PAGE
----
Tahoe bears won't be shot with rubber buckshot

RENO -- Black bears in El Dorado County at Lake Tahoe will no longer be shot with rubber buckshot when they bother people while searching for grub.

As bruins emerge from winter hibernation, the sheriff's office this week announced an immediate halt to the shooting tactic because people are encouraging bears by leaving trash, pet food and other edibles outside.

"We're not going to be successful at this unless we eliminate the draw," Lt. Les Lovell said Thursday. "I would equate this to someone who litters on the roadway and then expects someone else to clean up behind them.

"There has to be some personal responsibility here."

Ann Bryant, executive director of the Homewood, Calif.-based BEAR League, said bear aversion only works in conjunction with food-attraction removal.

"To continue to harass these animals for accepting the ongoing invitation to dine at our mismanaged garbage buffet is nothing short of inhumane wildlife torture," she said.

To help reduce food sources, the Tahoe Council for Wild Bears, a coalition of 11 groups, installed 130 bear-proof trash bins at key areas around Tahoe on Thursday. The containers were funded by a grant from the Wendy P. McCaw Foundation through Defenders of Wildlife.

Wildlife experts say bears accustomed to getting their food from people often become bolder, making them more likely to be destroyed as problem bears.

Since 2000, the bear council said 24 bears have been killed in the Tahoe Basin because of garbage-related incidents.

The aversion program was promising when first implemented a few years ago, Bryant said, but people began to abuse it.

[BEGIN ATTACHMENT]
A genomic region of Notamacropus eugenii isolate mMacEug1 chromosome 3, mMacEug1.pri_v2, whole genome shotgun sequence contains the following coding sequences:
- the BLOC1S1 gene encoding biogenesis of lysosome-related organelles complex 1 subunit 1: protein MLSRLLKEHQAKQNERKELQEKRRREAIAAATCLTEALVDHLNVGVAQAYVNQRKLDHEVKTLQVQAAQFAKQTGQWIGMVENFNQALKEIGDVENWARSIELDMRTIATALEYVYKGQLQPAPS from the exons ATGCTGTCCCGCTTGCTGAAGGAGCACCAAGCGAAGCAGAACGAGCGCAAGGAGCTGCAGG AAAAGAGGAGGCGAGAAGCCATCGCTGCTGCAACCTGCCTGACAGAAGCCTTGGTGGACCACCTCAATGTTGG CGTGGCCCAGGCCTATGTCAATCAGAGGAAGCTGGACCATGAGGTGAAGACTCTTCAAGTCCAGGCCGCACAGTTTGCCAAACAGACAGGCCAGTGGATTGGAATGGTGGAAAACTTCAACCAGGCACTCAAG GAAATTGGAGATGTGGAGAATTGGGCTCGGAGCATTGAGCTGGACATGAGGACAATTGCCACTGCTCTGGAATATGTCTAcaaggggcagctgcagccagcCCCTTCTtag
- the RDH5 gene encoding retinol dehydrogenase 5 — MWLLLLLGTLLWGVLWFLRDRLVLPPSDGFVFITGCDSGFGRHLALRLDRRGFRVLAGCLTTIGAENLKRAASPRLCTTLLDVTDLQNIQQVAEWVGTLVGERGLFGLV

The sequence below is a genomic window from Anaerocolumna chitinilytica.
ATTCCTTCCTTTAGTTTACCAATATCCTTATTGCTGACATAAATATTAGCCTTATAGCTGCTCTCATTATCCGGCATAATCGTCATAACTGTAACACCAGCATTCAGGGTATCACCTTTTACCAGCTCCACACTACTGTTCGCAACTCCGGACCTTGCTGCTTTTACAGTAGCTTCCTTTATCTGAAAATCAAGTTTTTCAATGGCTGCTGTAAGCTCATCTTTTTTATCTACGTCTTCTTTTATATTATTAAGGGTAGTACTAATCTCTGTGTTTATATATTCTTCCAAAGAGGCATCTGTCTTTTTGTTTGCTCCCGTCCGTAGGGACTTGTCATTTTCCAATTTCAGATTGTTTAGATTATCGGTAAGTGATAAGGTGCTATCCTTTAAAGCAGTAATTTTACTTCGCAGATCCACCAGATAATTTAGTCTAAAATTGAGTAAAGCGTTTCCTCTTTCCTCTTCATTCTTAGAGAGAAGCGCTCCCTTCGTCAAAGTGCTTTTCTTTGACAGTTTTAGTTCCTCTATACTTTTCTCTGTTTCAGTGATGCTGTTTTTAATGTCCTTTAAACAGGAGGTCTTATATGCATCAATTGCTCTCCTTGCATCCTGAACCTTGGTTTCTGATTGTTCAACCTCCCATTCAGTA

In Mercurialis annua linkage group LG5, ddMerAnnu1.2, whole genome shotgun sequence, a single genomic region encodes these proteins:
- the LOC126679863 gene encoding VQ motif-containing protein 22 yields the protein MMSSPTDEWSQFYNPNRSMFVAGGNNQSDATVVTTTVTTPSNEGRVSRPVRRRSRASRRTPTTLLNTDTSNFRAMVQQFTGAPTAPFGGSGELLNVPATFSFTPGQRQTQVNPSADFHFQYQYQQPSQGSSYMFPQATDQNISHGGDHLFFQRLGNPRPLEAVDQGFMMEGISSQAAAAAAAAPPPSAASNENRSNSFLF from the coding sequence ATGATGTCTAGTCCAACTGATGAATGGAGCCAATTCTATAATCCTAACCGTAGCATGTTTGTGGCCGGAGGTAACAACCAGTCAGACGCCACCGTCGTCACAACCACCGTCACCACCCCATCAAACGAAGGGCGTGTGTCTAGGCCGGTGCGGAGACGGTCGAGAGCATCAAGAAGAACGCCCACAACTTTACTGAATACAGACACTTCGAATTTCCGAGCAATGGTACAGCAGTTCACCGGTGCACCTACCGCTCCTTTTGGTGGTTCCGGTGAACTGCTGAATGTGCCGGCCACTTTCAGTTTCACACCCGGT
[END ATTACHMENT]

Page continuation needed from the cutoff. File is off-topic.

"They lazily left their food and garbage out, then called the sheriff's office to handle the problem they created," she said.

Lovell agreed.

"We continue to shoot these same bears, sometimes nightly, really to no avail," he said.

Lovell said the department is researching an alternative using paintball-type weapons loaded with pepper spray and dye to mark the animals.

"We'll be able to quantify our results," he said, and "see if we're shooting the same bears or not."

He said authorities will work with other county agencies to improve enforcement of an ordinance enacted last summer that authorizes fines for people who routinely leave out trash or food.

The ordinance, Bryant said, "pretty much fell flat on its face" because of lack of enforcement.

"Without that part of the whole, it had no chance but to fail," she said.

But Ginger Huber, El Dorado County's environmental manager, said 60 to 70 notices for first-time violations have been issued since the ordinance took effect July 1.

"We are in the legal process right now for the first violation that's gone to its second notice," she said.

First-time offenders are given a warning. A second offense within two years requires the homeowner to construct a bear-proof enclosure for trash with 30 days.

Subsequent violations within two years after carry a $100 fine, she said.

Authorities cited officer safety as another reason for abandoning the practice of shooting the bears with rubber shot.

"Since most incidents occur in the late night or pre-dawn hours, deputies dressed in dark clothing and carrying shotguns face a very real possibility of being mistaken ... as intruders," the sheriff's office said.

"It is a reasonable expectation that neighbors who wake to gunfire might arm themselves in response."


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